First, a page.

A good breeder should also not accept visits from prospective buyers before 3 weeks of age.

Small Yorkshire Terrier Pup

4. Can I visit your kennel or home where your puppies live?

Being able to visit the puppies where they currently live is a fantastic opportunity not only to meet the pups, but also to start developing a relationship with your potential breeder.

It's also great for seeing the level of socialization the puppies are experiencing and allows you to inspect their living conditions.

As you'd expect, the environment the puppies are in should be as tidy and clean as realistically possible to keep them safe from dangers or health related issues.

5. Have the parents received any health testing?

Not all breeders put the sire and dam (puppy’s parents) through health testing and screenings, typically due to costs. But, breeding without health testing is like breeding with your head stuck in the sand.

Ignorance is not bliss and the last thing you want is to be in a situation dealing with a very poorly dog down the line. If the risk of picking up a pup who has a higher chance of developing a health or genetic disorder can be minimized, it's worth asking the question.

Asking for all information available for a pups family history are also key points worth noting here.

6. Has the puppy started any socialization?

Socialization is the key to a well-adjusted, confident and happy pup. It's the primary way in which we help our dogs to build positive associations with people, other dogs, pets and experiences.

Ask your breeder how they've started to socialize the puppies and interact with them.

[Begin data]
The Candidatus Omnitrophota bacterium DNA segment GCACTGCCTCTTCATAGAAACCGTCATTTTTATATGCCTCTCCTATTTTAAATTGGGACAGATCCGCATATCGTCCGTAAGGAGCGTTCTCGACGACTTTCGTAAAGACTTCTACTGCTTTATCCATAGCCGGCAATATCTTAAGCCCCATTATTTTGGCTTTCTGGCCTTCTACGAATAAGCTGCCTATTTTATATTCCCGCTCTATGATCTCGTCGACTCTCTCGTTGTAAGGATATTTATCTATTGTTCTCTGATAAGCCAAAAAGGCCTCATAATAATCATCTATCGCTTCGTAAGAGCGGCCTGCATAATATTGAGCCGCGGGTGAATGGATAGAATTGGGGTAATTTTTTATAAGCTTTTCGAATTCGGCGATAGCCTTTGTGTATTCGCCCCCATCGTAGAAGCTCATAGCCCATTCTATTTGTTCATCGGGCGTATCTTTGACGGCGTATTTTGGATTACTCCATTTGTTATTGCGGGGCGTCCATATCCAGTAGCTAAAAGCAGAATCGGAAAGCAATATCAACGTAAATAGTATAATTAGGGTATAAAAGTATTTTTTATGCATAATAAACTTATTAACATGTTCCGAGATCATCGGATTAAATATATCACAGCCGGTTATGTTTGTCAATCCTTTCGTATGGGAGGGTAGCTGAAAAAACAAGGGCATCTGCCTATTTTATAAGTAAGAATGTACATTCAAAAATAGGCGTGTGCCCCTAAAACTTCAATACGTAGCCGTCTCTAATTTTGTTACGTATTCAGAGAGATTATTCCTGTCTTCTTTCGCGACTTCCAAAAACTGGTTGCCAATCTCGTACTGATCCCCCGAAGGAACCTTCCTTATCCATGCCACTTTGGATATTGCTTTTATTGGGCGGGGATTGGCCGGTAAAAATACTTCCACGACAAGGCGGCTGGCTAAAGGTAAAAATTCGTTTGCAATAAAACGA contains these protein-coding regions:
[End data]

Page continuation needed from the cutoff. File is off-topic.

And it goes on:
What real-world sights, sounds and smells have they experienced, have they started to meet different people, children and other animals?

While the bulk of socialization starts when you get a puppy home, the breeder plays an important role in getting the ball rolling and has a plethora of options and activities to help sensitize the puppies to the world around them.

Small Yorkshire Terrier Pup

7. Will you be offering a breeder contract for me to sign?

The best breeders will almost certainly require you to sign a breeder's contract when buying a puppy through them.

Although signing a contract may seem strange, the contract acts like a guarantee that the puppy you want to buy is healthy and ready to go to a new home.

Signing a legal document is not only used to remind you of the responsibility you are undertaking, but also gives the breeder the opportunity to share further advice and expectations.

Breeders that use contracts show their vested interest in their puppies. Always try to get a copy of the contract as soon as possible and take the time to properly read through and understand it.

8. Has the puppy received any vaccinations?